Without a hint of shame or embarrassment or any sort of profound internal conflict, Jesus openly admits he is--or at least was, while living under the conditions of the fall and fulfilling all righteousness for us--ignorant of at least one thing: "concerning the day and hour [of my return] no one knows, not even the angels in heaven, nor the Son, but the Father alone" (Matt 24:36 || Mk 13:32).
Though it may not have created any difficulties for Christ, this passage is notorious in theological discussions of the incarnation. Predictably, some argue it's evidence Jesus was not divine. That, of course, is impossible to square with the rest of Scripture. Others, with Peter-like zeal, deny he ever said such a thing--hence the footnote on Matt 24:36 in your ESV, that "some manuscripts omit nor the Son." But that's a favor too far, and one that robs us of the wonder of the cross just as Peter would have done when he rebuked Jesus for announcing he was going to be crucified (Matt 16:22).
God insists we contemplate the scandal of the incarnation: the eternal Son had to become fully human; he had to be the anti-Adam and empty himself, take on the form of a servant, and obey all the way to being crucified. There's no way around the scandal and offense of these things, and there's no way around the fact that the omniscient and eternal Word endured ignorance for us and our salvation.
Just how he was able to endure ignorance is not entirely clear to us (more than one possible explanation is on the orthodox table). But he did and this is no small matter. Consider Calvin's comment on Matt 24:36 || Mk 13:32:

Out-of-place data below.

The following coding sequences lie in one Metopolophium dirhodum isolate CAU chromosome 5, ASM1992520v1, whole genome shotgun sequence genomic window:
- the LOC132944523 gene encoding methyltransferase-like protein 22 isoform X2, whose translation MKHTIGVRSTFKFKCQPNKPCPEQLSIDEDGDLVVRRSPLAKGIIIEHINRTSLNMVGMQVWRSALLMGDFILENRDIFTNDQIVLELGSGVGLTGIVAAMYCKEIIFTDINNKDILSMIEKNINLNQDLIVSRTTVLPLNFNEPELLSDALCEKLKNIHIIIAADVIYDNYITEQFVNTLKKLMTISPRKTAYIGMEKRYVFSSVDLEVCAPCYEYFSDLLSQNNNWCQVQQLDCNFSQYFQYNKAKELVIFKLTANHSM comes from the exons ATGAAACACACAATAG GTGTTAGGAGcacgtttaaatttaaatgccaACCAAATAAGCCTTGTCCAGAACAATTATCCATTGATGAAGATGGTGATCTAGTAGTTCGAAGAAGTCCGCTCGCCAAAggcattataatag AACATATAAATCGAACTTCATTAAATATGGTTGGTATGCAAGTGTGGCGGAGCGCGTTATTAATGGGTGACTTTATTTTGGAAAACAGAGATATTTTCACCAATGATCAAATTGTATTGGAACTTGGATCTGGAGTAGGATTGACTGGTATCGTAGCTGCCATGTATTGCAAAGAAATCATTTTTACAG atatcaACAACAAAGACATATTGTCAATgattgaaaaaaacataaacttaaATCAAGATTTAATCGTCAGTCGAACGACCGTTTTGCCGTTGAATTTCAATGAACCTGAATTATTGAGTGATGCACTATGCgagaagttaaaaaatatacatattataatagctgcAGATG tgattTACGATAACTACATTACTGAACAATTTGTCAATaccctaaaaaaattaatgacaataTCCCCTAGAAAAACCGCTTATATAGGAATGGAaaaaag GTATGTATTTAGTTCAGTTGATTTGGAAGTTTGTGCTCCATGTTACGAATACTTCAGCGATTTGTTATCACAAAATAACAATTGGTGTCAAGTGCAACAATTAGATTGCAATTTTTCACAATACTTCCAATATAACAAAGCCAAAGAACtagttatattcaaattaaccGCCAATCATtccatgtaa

The chief part of our wisdom lies in confining ourselves soberly within the limits of God's word. That men may not feel uneasy at not knowing that day, Christ represents angels as their associates in this matter; for it would be a proof of excessive pride and wicked covetousness, to desire that we who creep on the earth should know more than is permitted to the angels in heaven. . . . And surely that man must be singularly mad, who would hesitate to submit to the ignorance which even the Son of God himself did not hesitate to endure on our account.
To say that the omniscient Son endured ignorance on our account is in no way "an insult offered to the Son of God," he argues. On the contrary, it shows how great his grace is toward us in how far he has gone in self-denial to save us from our sin:
For we know that in Christ the two natures were united into one person in such a manner that each retained its own properties; and more especially the Divine nature was in a state of repose, and did not at all exert itself, whenever it was necessary that the human nature should act separately, according to what was peculiar to itself, in discharging the office of Mediator. There would be no impropriety, therefore, in saying that Christ, who knew all things, (John 21:17) was ignorant of something in respect of his perception as a man; for otherwise he could not have been liable to grief and anxiety, and could not have been like us, (Heb 2:17).
the objection urged by some--that ignorance cannot apply to Christ, because it is the punishment of sin -- is beyond measure ridiculous. For, first, it is prodigious folly to assert that the ignorance which is ascribed to angels proceeds from sin; but they discover themselves to be equally foolish on another ground, by not perceiving that Christ clothed himself with our flesh, for the purpose of enduring the punishment due to our sins. And if Christ, as man, did not know the last day, that does not any more derogate from his Divine nature than to have been mortal.
To be clear, Calvin does not argue that the Son ceased to be divine or omniscient in the incarnation, only that he denied himself, for the purpose of accomplishing our redemption, the benefit or use of his omniscience. It was a voluntary act of self-denial in which the divine nature "did not at all exert itself." In other words, Jesus lived among us, while fulfilling all righteousness for us, just as one of us--and this is a glorious thing.